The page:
Resin kits differ from the styrene kits you’re probably familiar with. Instead of polystyrene, these models are built of resin. Also, the methods of manufacture are substantially different. Resin kits aren’t mass-produced in the same way that plastic kits are. Which is one of the reasons they are more expensive. You’ll sometimes see them termed garage kits.
A resin kit will only come in one color, which is commonly white. As a result, they will require painting and gluing. On most components, they also require extensive cleaning. Flash and pinholes are common issues that must be addressed. And, because they’re built almost entirely by hand, they lack the same level of engineering as modern Bandai kits. Almost all resin objects are individually handcrafted. They take a lot of time and effort to make.
The following is a step-by-step guide on making resin kits:
1. Getting to Know the Kit
The first step to success, as with any kit, is to comprehend how you’ll get there. Any new kit should be thoroughly examined. Make sure you have all of the necessary components and read the instructions thoroughly.
Keep in mind that the majority of these businesses are small, with only one employee. These are modeler-made kits for modelers. A kit is frequently created because the creator wants one for their own layout.
2. Prepping for Assembly
To begin, the model must be well cleaned. A new resin kit’s parts may feel slightly oily. Mold release agents are frequently found on the surface of resin kits. All of the mold spores must be removed. The pieces may be easily removed from the rubber molds thanks to a release agent. Any remaining release agent will prevent the paint from sticking to the surface.
Flash, or thin extra material around the edges of pieces, is a common problem with resin kits. It is not difficult to clean flash. Most flash problems can be solved quickly with a sharp hobby knife. A little file or emery board can also come in handy.
Most resin kits can be put together with CA (cyanoacrylate). Most hobby shops carry this adhesive in a variety of viscosities. Smaller parts benefit with thinner CAs, which flow freely due to capillary action. When you don’t want the adhesive to run, a thicker CA can help. Accelerants are also available to harden the glue quickly.
CA bonds resin to resin as well as metal to metal. Applying CA with a little micro-brush or a piece of wire is simplest for most sections. Pour a drop or two onto a scrap of plastic and transfer to the kit as needed. A small amount goes a long way.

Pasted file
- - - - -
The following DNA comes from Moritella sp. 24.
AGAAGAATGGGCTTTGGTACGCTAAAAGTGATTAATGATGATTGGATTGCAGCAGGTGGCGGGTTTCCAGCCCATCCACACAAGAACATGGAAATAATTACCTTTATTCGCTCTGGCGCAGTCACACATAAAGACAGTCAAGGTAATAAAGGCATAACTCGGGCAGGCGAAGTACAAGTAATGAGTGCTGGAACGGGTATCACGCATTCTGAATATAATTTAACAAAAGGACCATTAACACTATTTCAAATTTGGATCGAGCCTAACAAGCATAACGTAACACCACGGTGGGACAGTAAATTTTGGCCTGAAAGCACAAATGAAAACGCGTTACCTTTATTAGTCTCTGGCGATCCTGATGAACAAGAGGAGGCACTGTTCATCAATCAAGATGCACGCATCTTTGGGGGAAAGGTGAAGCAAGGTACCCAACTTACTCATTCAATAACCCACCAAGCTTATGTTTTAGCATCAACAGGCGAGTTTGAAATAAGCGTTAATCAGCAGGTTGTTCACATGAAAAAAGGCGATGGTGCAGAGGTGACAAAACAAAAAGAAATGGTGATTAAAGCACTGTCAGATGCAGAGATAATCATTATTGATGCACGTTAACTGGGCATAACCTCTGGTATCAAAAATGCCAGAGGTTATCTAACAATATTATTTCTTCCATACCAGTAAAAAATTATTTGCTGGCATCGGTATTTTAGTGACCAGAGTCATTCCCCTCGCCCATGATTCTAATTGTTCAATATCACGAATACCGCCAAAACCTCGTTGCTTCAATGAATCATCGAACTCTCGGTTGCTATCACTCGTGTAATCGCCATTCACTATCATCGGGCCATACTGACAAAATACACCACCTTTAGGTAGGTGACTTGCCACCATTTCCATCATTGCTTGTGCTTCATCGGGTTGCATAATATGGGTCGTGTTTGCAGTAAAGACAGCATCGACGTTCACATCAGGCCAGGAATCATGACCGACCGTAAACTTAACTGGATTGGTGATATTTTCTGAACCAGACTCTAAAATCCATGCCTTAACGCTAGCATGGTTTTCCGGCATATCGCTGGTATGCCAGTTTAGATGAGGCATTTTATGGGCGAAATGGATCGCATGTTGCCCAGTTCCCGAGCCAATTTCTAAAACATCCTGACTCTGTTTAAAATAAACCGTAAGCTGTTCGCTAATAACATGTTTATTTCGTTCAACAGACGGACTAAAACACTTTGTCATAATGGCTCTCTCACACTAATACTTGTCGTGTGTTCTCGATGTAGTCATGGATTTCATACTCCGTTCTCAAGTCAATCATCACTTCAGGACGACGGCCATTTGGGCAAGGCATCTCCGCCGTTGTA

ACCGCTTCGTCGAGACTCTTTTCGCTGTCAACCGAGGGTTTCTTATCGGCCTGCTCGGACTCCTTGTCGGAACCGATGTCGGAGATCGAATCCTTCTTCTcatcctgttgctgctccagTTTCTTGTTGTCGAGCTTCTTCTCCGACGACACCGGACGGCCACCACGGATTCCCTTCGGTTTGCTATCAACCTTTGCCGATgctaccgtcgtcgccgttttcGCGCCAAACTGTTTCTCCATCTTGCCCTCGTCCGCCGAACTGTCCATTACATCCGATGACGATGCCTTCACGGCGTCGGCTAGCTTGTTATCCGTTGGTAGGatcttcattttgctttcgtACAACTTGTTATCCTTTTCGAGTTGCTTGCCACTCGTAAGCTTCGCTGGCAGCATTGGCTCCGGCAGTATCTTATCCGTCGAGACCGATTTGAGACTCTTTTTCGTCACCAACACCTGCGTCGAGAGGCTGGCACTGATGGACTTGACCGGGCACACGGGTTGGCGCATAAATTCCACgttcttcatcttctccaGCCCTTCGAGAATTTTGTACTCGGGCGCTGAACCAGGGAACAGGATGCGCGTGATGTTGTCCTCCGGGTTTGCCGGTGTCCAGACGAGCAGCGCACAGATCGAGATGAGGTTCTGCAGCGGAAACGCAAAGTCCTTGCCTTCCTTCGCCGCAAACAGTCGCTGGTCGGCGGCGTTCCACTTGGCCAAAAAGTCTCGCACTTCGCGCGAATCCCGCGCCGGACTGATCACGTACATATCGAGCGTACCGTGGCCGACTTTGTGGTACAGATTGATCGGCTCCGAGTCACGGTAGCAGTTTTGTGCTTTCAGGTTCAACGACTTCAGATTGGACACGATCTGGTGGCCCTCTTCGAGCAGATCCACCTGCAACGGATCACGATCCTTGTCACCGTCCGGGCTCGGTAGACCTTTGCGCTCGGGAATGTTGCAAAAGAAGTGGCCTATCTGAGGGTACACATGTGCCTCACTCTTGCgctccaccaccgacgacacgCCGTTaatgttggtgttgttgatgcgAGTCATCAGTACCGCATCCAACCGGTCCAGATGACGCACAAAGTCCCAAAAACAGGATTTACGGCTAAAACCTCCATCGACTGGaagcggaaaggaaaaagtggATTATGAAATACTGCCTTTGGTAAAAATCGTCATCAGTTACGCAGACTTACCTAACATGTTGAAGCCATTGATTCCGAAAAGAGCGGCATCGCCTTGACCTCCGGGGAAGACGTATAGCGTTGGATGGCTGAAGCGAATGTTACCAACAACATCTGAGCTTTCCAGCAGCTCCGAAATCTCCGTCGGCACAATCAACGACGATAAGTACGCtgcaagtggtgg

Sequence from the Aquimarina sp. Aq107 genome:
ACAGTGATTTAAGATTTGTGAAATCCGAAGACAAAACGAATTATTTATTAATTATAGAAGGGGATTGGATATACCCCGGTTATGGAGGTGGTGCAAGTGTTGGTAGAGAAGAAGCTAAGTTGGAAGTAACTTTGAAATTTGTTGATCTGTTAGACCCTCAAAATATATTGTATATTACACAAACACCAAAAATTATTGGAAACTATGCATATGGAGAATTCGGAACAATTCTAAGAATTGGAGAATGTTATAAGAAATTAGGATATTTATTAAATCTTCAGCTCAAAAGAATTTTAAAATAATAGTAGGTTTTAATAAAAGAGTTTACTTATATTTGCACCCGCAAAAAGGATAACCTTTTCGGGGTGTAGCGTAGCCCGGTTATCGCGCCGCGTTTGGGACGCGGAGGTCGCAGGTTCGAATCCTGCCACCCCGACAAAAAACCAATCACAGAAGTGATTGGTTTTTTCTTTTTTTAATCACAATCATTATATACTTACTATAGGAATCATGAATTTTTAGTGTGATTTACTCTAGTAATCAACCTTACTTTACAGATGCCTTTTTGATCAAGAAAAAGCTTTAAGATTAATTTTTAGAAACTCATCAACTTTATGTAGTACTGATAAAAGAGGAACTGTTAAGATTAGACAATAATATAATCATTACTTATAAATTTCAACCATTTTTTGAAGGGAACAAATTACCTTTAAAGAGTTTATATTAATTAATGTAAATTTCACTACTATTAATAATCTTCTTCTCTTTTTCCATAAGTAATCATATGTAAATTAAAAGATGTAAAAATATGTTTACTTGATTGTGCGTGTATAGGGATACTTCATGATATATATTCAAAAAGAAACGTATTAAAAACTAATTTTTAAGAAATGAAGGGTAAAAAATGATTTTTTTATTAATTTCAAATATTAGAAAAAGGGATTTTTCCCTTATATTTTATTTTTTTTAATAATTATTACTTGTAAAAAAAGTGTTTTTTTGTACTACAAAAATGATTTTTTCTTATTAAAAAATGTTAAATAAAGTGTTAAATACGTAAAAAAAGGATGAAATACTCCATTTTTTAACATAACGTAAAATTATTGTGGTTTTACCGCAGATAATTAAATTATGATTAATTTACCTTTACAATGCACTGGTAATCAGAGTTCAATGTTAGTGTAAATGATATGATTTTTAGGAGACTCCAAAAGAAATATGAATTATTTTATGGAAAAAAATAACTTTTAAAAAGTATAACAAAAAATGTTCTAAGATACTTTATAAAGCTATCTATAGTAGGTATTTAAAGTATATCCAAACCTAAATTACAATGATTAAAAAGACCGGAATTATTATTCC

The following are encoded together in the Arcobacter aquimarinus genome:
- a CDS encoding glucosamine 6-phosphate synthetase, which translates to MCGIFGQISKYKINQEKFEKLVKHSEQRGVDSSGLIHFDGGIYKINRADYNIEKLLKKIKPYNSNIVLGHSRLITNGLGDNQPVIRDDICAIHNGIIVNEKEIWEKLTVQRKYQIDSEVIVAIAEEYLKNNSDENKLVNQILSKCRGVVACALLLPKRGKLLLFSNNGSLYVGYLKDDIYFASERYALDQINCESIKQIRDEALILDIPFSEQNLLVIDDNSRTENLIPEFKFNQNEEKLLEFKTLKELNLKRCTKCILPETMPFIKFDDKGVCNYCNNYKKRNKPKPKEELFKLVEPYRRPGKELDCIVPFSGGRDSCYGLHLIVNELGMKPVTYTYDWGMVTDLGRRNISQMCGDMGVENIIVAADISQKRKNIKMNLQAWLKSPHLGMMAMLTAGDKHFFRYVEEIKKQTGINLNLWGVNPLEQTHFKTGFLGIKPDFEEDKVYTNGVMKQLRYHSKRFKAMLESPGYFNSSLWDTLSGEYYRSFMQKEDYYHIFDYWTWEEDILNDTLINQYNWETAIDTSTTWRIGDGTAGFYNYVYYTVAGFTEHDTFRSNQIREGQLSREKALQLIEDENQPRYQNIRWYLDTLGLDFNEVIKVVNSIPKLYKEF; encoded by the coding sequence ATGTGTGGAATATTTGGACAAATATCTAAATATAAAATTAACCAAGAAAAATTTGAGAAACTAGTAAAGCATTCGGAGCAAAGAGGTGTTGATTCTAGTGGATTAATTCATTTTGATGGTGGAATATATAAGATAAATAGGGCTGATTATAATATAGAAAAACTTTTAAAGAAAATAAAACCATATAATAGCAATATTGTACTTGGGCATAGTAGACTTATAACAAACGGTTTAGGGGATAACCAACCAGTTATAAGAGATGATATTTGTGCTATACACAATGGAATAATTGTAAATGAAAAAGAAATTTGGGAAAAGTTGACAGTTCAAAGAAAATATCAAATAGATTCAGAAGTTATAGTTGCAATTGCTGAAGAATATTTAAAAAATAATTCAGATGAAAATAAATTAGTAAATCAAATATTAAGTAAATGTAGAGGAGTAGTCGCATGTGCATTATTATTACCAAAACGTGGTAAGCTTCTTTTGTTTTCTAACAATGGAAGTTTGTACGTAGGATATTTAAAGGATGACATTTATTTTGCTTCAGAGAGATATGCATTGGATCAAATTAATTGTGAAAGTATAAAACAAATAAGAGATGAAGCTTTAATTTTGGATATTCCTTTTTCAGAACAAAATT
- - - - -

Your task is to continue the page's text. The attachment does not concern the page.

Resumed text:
Only a few resin kits come painted. Painting models might be a difficult process for a novice, but it becomes better with practice, just like kit assembling.
Painting is normally done after the kit’s main construction is complete but before the smallest details are added. This is especially true if lettering is needed to identify grab irons, ladders, and other items. Painting these pieces while they’re still on the sprue may be the simplest option.
A mild wash to remove residue from casting as well as oils from your hands from handling the kit is always a good idea before painting.
A finish model is a direct indication of the quality of the labor that went into it before the final finish was applied. Any flaws that were overlooked during the construction process will be revealed by paint.
The model must now be prepared for decals. To get good adhesion, all decals require a flat surface. Flat paints, on the other hand, do not create a smooth surface. Gloss coating is required to give the model a smooth finish. A variety of industrial gloss coatings are available. To gloss coat the model, very light coats must be applied. It will run and produce huge streaks and pools if not applied lightly.
Apply the decals after that. Heat some water in a mug in the microwave after the decals are done. Warm, not scorching, water is required. To use the decals, soak them in warm water for 5-10 seconds and then set them aside. Apply a small amount of paint to the model with a brush. The paint will aid decal adhesion to the model and reduce silvering. When air gets trapped behind the decal, it causes silvering.
After all of the decals have been placed on the model, a decal setting solution can be applied to all of them. The decal setting solution softens the decal film, allowing it to settle into position.
The end is approaching! A wash is given to the model in the next stage to bring out the surface detail. To apply the wash, dampen the area where you wish to apply it with a dab of water first. Then, using a brush, apply the wash to the top of the model in small amounts, making that the wash settles within the panel lines. After the wash had dried, I went over the panel lines with a wet Q-tip to clear off any remaining wash on the model’s surface. The model needs to be washed in portions. Repeat the process on the bottom after applying the wash to the top.
Spray the completed model with another very thin layer of paint to cement the wash and decals to the model. To allow the wash and paint to set, the model was left overnight.
7. Last Finishing
The shine finish was applied as the final stage. Apply thin layers of paint with a brush to achieve a good gloss. The sheen will take several applications to achieve. The model is finished now that the finishing coats have been done!
That’s it! That’s how resin models are made. Models made of resin are just that: models. In truth, the abilities required to construct resin models are essentially the same as those required to construct styrene models. The goal is to create a lovely model and demonstrate to others that resin sculptures are not scary.